. . .
March 4, 1985 was when
Shirley Ann Durdin, a 33-year-old with four children, lost her life to
a GW in Peake Bay, Australia. She had been snorkeling in water about 7
feet deep - equivalent to the deep end of a residential swimming pool
- when she was fatally attacked by a GW estimated by witnesses to be
20 feet long. The first hit was a gory strike, the fish biting her in
half. By the time Mrs. Durdin's would-be rescuers could get to the
site of the attack, all that could be seen was the victim's headless
torso. After a moment, the GW returned and took it as well. It was the
first fatal GW attack in South Australian waters in over 10 years and
the first time ever that an Australian victim was known to be eaten.
To be eaten - think about
it for more than a moment and you're likely to push the thought from
your rational mind and back into the depths of your subconscious, a
dark pit that contains all of the other fears of death that are too
awful to comprehend - the fear of falling, the fear of burning, the
fear of being buried alive . . .
Unfortunately, it is this
pit where most first thoughts and impressions of the GW reside. It is
only with a bit of academic smoke and mirrors that scientists and
researchers can cover up what remains the primary fascination that
humans have with the GW, the fact that it is one of a handful of
animals alive today that can actually eat one of us alive - and
To date the GW has been responsible for 63 deaths, worldwide since 1876! With 232 recorded non fatal attacks worldwide!
See each region below for country stats.......
THE JERSEY MAN-EATER (or the
'Jersey Person-Eater' for those more politically correct than I)
Although 'Jaws' is
completely fictional, its account of what might happen if a big GW
decided to camp offshore of a beach resort community faintly echoes the occurrences
of a 12-day period in New Jersey during July of 1916. During this short
span, five men were attacked by sharks with four of them being fatal.
The first, a young man named Charles Vansant, was about 50 feet from
shore when he was bitten on his left thigh. He died of massive blood
loss less than two hours later.
Five days later, about 45
miles north of the first attack, Charles Bruder was hit by a shark that
took both his feet. Although a lifeboat was launched at the moment he
began to scream, he was about 400 feet from shore - too far to help. He
perished within minutes of his arrival at shore.
Six days passed before the
next incident. In what would be the worst of the Jersey attacks, a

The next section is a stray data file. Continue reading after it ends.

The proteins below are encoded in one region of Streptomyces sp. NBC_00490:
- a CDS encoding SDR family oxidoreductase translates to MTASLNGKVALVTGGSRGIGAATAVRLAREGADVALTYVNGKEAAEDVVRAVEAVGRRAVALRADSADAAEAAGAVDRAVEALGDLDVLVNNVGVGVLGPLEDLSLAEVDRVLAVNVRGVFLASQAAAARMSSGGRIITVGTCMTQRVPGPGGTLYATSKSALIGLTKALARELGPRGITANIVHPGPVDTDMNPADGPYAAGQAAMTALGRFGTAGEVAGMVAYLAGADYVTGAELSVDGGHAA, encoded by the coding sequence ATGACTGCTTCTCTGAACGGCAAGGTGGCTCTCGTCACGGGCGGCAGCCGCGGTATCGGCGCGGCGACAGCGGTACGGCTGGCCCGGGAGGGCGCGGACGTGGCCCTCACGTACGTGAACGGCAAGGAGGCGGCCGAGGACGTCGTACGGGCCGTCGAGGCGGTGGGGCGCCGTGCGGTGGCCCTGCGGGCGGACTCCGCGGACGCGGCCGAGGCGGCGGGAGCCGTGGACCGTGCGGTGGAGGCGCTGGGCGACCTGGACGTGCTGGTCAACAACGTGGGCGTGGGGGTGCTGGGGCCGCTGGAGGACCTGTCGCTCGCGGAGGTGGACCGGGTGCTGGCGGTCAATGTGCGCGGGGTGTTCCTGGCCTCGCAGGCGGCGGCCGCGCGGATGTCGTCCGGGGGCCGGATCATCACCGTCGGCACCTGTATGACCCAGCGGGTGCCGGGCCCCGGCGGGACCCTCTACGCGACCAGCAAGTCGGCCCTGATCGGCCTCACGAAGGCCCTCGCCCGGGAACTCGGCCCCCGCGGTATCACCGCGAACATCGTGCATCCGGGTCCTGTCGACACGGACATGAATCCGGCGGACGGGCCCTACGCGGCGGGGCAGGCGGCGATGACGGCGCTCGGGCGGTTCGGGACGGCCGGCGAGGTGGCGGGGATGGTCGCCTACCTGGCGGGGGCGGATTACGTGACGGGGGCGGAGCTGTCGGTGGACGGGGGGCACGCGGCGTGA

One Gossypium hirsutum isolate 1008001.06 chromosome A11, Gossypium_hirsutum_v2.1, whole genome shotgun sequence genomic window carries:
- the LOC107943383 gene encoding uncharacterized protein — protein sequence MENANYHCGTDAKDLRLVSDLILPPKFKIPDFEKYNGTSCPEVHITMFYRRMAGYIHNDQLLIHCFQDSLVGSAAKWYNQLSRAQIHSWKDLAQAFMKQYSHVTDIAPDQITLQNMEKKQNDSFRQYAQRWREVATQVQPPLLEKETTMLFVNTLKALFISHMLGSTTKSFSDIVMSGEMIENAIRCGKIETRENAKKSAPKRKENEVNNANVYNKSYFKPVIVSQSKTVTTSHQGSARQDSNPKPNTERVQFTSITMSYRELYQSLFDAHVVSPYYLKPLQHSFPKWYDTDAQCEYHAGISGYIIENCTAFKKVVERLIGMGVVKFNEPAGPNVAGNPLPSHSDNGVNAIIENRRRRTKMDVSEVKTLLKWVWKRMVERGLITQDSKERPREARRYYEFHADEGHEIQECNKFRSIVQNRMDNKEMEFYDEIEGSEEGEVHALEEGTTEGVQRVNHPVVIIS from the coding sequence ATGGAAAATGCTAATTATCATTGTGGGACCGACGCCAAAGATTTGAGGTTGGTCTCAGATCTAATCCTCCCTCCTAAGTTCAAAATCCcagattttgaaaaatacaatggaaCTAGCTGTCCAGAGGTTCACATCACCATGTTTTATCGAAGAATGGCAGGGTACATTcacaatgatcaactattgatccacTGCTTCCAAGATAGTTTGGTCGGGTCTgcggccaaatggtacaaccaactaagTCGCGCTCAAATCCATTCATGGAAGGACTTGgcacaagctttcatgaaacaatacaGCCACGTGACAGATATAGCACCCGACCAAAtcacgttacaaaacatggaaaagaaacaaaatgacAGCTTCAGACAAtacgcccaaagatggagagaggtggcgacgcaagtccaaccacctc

young boy named Lester Stillwell was pulled under while swimming with
friends in Matawan Creek, some 30 miles north of the second attack.
Several men dived into the creek to attempt a rescue only to have one of
them, the ironically-named Stanley Fisher, bitten on his right thigh. A
large amount of flesh was taken in the attack and although Fisher made
it to the operating table, the damage was too great and he, too, fell
victim to a shark.
The final victim was on his
way to shore as word spread of the Stillwater-Fisher attacks but was too
late. He was lucky, receiving only a laceration that managed to miss any
The Jersey attacks are not
noteworthy for being GW attacks. Although it is likely that a GW or a
close relative like the mako shark was responsible for the first two
attacks, no GW has ever demonstrated a propensity towards venturing into
a freshwater (as opposed to seawater) area. The only shark noteworthy of
this behavior is the bull shark and this was the likely suspect of the
final three attacks. However, the media frenzy surrounding the attacks
and the fears that they spread are indicative of the public's continuing
fascination with shark attacks.
THE RED TRIANGLE &
Traveling west to the coast
of California, we find that one particular stretch of coastline has
acquired the ominous sobriquet of 'the Red Triangle'. This triangle
stretches some 100 miles or so from Bodega Bay, north of San Francisco,
to Ano Nuevo Island near Santa Cruz with the corner of the triangle
being the famous Farallon Islands. Since scientists began accurately
tracking shark attacks and the species responsible for them some fifty or
so years ago, the Red Triangle has been the world's leading site of GW
attacks on humans, a somewhat gruesome distinction.
A highly publicized
attack took place near the Red Triangle during the winter of 1981. A
week before Christmas, Lewis Boren and his friends were surfing at
Spanish Bay, just south of Monterey. After lunch, Boren returned to the
water alone where he was attacked while on his 5-foot fiberglass
surfboard. His board was found the next morning with a large piece
missing in the classic shape of a bite mark. The piece was found later
and Boren's body was found floating about a half-mile north of the
attack site with a similar bite mark. It seems he was floating out to
catch the larger waves offshore, his arms outstretched in front of him,
when a large GW attacked, cleanly biting through both him and his board.
From the bite radius on the corpse and the board, the size of the
attacking GW has been estimated at 18-20 feet.
2004 Saw Fort Braggs Highly publicized GW Fatality.
Great white takes diver near Westport
August 15th 2004 California Fort Bragg
Sheriff's Department and marine officials confirmed Tuesday that
abalone diver, Randall "Randy" Fry, whose body was found in the
ocean near Westport Monday, had been the victim of a Great White
After seeing the bite mark left on Fry's body, Sheriff's Lt. Don
Miller said he had received information that only a great white
could inflict that type of damage. According to Miller, the bite
mark spanned from one shoulder to another on the victim. In 30 years
with the department, he had never seen anything like it, Miller
According to Sheriff's Department reports, the Fry and his friend
Cliff Zimmerman, of Fort Bragg, had been diving in an area just
south of Westport, off Kibesilla Rock in around 15 feet of water
Sunday afternoon. Upon surfacing for air, Zimmerman saw what was
described as "a big fish" swim between him and Fry. Zimmerman
immediately swam to their fishing boat, where another friend was
standing by, however Fry disappeared. The two notified the Coast
Guard after finding no signs of him.
Personnel from the Sheriff's Department Search and Rescue, along
with Westport Fire, the Coast Guard and the Department of Forestry
immediately began searching the area, but called off the search
The following day, Search and Rescue personnel found Fry in about 15
feet of water, but suspecting that sharks might still be in the